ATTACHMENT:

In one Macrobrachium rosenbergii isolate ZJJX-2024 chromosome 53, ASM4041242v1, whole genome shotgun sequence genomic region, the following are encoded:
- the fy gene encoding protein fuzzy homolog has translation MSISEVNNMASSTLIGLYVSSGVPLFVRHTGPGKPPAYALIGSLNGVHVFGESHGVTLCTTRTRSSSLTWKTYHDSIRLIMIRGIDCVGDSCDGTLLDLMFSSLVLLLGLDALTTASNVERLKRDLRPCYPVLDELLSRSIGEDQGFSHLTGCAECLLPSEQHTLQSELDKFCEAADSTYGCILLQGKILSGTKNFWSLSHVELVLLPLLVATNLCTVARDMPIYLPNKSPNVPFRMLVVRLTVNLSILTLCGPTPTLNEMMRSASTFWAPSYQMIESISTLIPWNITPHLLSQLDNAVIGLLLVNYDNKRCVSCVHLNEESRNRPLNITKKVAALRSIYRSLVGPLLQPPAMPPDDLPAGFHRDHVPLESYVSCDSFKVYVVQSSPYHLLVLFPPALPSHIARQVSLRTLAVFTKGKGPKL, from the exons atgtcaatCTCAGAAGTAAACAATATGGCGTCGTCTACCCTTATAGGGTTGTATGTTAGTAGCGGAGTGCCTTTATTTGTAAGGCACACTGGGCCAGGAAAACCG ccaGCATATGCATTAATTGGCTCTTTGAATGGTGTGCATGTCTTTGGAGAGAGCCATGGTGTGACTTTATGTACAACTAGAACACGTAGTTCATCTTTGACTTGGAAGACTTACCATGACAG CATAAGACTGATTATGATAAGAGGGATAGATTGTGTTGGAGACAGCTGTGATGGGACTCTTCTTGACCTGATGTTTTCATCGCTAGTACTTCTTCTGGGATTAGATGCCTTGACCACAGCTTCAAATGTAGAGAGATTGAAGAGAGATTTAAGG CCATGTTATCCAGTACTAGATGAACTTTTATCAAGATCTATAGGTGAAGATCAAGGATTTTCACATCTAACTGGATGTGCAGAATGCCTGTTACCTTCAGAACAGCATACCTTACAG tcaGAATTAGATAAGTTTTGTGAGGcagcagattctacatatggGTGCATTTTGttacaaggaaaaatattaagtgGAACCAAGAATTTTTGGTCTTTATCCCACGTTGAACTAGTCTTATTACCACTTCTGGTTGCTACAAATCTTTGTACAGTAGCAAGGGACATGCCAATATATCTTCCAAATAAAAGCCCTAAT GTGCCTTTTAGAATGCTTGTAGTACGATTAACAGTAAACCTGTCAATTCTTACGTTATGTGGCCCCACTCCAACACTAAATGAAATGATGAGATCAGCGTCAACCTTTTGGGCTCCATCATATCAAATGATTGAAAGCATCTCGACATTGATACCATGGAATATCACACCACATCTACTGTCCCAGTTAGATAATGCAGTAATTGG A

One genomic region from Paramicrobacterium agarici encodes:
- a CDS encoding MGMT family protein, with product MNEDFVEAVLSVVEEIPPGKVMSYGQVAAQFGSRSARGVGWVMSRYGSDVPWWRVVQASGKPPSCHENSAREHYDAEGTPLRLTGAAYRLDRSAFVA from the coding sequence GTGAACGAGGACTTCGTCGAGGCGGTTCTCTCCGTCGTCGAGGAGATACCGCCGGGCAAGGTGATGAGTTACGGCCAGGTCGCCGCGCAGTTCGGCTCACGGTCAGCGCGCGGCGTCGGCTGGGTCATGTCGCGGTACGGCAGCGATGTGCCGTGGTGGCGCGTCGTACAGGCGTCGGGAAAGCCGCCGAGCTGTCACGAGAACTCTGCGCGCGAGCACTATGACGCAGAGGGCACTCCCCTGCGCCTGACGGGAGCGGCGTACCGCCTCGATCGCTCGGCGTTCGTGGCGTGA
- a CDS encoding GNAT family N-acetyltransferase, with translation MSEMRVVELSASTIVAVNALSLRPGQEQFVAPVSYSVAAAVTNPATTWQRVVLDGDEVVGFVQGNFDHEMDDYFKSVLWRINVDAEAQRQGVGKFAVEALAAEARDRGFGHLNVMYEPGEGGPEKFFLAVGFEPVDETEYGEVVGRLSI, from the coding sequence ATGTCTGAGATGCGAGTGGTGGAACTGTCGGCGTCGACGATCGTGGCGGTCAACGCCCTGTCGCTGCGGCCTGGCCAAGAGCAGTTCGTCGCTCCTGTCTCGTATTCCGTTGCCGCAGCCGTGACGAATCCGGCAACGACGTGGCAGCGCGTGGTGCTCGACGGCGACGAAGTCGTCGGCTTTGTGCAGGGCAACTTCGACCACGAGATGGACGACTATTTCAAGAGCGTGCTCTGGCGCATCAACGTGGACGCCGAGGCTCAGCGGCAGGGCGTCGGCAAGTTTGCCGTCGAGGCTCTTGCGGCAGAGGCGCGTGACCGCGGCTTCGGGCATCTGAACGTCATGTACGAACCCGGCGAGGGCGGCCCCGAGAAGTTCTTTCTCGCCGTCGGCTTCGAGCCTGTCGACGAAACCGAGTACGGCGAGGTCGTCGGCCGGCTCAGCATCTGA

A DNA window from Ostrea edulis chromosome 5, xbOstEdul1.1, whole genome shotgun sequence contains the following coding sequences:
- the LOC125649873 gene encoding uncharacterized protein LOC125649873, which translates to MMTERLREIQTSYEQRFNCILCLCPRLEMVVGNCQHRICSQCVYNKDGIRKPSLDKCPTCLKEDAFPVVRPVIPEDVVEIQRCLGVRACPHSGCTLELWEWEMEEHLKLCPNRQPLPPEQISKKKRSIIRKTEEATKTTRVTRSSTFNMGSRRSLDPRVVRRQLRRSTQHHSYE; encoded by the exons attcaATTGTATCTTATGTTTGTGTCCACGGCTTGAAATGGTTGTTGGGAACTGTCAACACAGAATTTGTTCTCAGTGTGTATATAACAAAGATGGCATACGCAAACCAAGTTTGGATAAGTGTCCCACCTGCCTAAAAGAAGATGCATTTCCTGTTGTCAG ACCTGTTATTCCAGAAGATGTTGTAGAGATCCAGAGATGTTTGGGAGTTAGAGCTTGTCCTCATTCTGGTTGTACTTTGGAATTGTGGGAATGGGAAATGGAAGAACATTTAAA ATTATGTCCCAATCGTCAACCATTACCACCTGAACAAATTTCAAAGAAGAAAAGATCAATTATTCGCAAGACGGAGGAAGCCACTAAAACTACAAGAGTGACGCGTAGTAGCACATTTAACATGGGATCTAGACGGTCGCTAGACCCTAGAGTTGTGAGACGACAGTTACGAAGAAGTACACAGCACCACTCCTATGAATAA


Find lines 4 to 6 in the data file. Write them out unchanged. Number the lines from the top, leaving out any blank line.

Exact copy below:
- a CDS encoding MGMT family protein, with product MNEDFVEAVLSVVEEIPPGKVMSYGQVAAQFGSRSARGVGWVMSRYGSDVPWWRVVQASGKPPSCHENSAREHYDAEGTPLRLTGAAYRLDRSAFVA from the coding sequence GTGAACGAGGACTTCGTCGAGGCGGTTCTCTCCGTCGTCGAGGAGATACCGCCGGGCAAGGTGATGAGTTACGGCCAGGTCGCCGCGCAGTTCGGCTCACGGTCAGCGCGCGGCGTCGGCTGGGTCATGTCGCGGTACGGCAGCGATGTGCCGTGGTGGCGCGTCGTACAGGCGTCGGGAAAGCCGCCGAGCTGTCACGAGAACTCTGCGCGCGAGCACTATGACGCAGAGGGCACTCCCCTGCGCCTGACGGGAGCGGCGTACCGCCTCGATCGCTCGGCGTTCGTGGCGTGA
- a CDS encoding GNAT family N-acetyltransferase, with translation MSEMRVVELSASTIVAVNALSLRPGQEQFVAPVSYSVAAAVTNPATTWQRVVLDGDEVVGFVQGNFDHEMDDYFKSVLWRINVDAEAQRQGVGKFAVEALAAEARDRGFGHLNVMYEPGEGGPEKFFLAVGFEPVDETEYGEVVGRLSI, from the coding sequence ATGTCTGAGATGCGAGTGGTGGAACTGTCGGCGTCGACGATCGTGGCGGTCAACGCCCTGTCGCTGCGGCCTGGCCAAGAGCAGTTCGTCGCTCCTGTCTCGTATTCCGTTGCCGCAGCCGTGACGAATCCGGCAACGACGTGGCAGCGCGTGGTGCTCGACGGCGACGAAGTCGTCGGCTTTGTGCAGGGCAACTTCGACCACGAGATGGACGACTATTTCAAGAGCGTGCTCTGGCGCATCAACGTGGACGCCGAGGCTCAGCGGCAGGGCGTCGGCAAGTTTGCCGTCGAGGCTCTTGCGGCAGAGGCGCGTGACCGCGGCTTCGGGCATCTGAACGTCATGTACGAACCCGGCGAGGGCGGCCCCGAGAAGTTCTTTCTCGCCGTCGGCTTCGAGCCTGTCGACGAAACCGAGTACGGCGAGGTCGTCGGCCGGCTCAGCATCTGA

A DNA window from Ostrea edulis chromosome 5, xbOstEdul1.1, whole genome shotgun sequence contains the following coding sequences: